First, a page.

Use this URL to cite or link to this record in EThOS: http://ethos.bl.uk/OrderDetails.do?uin=uk.bl.ethos.565438
Title: Liberalism, feminism and republicanism on freedom of speech : the cases of pornography and racist hate speech
Author: Power Febres, C.
Awarding Body: University College London (University of London)
Current Institution: University College London (University of London)
Date of Award: 2011
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Abstract:
The central issue tackled in this thesis is whether there is room for legitimate restrictions upon pornography and extreme right political organisations' racist hate speech; whether such restrictions can be made without breaching generally accepted liberal rights and within a democratic context. Both these forms of speech, identified as 'hard cases' in the literature, are presented as problems that political theorists should be concerned with. This concern stems from the increase in these forms of speech but also due to their mainstreaming in society. In this thesis the republican conception of freedom as non-domination is explored as a more suitable account than the liberal one of freedom as non-interference, when dealing with these two forms of speech. In addition, the neo-Roman republican view is aligned with anti-pornography radical feminism. This alignment aids in releasing the feminist position from a liberal framework; thereby reducing the burden of proof relating to harms derived from pornography that this position has been subjected to. Liberalism's view of freedom of speech as a pre-political right leaves very limited room for restrictions to be made upon speech. The republican view of freedom as non-domination, meanwhile, means that restrictions need not be viewed as a breach of the right of freedom of speech. In addition, liberals argue that the most these forms of speech can cause is offence. By taking republican ideas of equality and respect for the democratic citizen, and anti-pornography radical feminist accounts of performative speech acts and grievances to individuals as part of a group, it is shown that not only can these forms of speech do more than offend, they can, in fact, dominate, in instances of individuals feeling subordinate. The theoretical work is illustrated through looking at two real world cases, Spain. a liberal state, and Finland, a republican state.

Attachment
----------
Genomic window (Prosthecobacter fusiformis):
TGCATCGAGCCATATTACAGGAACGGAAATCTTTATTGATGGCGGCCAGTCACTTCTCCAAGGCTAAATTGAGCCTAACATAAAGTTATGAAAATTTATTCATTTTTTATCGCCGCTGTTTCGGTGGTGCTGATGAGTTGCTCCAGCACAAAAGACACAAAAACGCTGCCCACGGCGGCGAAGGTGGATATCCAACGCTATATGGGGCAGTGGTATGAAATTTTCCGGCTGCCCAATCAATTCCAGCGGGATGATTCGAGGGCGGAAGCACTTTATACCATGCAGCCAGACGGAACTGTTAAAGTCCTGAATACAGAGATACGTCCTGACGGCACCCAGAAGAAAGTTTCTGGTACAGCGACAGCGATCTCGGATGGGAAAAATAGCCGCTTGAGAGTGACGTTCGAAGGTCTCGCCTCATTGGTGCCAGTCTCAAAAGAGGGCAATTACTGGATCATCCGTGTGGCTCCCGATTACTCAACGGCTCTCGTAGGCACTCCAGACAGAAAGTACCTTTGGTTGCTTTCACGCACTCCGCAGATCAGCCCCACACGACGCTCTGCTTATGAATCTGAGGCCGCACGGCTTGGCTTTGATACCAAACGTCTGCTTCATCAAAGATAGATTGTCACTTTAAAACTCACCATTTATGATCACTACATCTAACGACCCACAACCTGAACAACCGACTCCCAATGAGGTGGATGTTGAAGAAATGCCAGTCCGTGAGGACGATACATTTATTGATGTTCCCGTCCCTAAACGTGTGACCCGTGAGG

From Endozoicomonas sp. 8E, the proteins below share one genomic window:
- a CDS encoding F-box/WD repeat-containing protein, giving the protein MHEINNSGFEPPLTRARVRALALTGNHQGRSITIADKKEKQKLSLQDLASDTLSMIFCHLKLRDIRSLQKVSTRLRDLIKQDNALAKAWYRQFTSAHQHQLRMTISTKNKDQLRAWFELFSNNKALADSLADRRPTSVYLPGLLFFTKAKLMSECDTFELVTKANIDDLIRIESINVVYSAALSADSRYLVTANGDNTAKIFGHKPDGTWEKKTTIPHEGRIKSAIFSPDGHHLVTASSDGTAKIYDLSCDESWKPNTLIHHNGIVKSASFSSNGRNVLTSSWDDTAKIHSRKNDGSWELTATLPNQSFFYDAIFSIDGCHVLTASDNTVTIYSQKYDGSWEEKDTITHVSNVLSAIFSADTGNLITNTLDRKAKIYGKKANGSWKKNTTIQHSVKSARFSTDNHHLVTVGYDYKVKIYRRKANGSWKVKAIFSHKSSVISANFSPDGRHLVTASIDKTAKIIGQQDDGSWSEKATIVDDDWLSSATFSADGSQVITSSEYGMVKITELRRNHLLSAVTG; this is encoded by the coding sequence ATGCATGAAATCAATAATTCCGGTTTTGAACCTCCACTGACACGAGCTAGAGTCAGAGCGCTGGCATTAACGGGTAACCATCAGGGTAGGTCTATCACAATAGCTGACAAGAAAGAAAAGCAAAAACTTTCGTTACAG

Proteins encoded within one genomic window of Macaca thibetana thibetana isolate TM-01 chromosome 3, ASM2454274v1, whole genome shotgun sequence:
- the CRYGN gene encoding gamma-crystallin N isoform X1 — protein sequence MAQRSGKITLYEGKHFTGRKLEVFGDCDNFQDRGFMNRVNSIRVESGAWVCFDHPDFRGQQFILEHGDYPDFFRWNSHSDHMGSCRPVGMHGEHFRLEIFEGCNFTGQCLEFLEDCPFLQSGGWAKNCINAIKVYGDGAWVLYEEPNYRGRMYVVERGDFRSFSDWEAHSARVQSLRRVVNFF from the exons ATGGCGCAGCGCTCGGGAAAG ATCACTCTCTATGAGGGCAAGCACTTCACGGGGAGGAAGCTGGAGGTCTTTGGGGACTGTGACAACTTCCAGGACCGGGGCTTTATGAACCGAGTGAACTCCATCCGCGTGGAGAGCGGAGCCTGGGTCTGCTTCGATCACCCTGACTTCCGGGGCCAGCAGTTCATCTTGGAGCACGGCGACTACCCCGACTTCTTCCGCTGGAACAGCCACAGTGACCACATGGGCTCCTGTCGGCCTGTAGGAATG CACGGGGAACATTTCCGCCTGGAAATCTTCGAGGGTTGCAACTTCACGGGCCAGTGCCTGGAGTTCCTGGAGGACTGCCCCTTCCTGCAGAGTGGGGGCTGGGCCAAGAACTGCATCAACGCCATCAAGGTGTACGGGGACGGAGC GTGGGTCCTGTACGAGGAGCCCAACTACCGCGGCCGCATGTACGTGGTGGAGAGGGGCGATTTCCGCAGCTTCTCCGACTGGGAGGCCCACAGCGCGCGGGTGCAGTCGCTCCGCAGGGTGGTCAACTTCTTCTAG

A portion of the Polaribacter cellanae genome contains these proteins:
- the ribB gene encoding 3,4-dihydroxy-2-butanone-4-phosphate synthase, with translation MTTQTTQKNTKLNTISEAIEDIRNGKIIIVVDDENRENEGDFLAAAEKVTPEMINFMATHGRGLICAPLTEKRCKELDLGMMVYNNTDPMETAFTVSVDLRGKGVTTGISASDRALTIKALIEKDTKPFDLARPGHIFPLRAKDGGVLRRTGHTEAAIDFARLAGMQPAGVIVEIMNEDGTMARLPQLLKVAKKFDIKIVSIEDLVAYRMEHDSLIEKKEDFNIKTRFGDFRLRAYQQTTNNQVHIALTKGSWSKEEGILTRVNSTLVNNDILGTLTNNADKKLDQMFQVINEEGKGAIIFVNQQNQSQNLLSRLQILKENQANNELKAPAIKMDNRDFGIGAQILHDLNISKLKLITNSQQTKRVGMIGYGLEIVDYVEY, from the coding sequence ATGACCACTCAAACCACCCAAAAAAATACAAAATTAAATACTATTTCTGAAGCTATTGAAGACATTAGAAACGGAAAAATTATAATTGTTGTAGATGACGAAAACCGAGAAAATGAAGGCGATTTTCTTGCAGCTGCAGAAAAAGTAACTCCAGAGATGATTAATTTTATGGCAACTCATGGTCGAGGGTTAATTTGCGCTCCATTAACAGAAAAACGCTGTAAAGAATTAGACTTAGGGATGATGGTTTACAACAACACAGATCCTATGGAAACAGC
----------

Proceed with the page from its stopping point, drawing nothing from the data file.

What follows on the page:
Supervisor: Not available Sponsor: Not available
Qualification Name: Thesis (Ph.D.) Qualification Level: Doctoral
EThOS ID: uk.bl.ethos.565438  DOI: Not available
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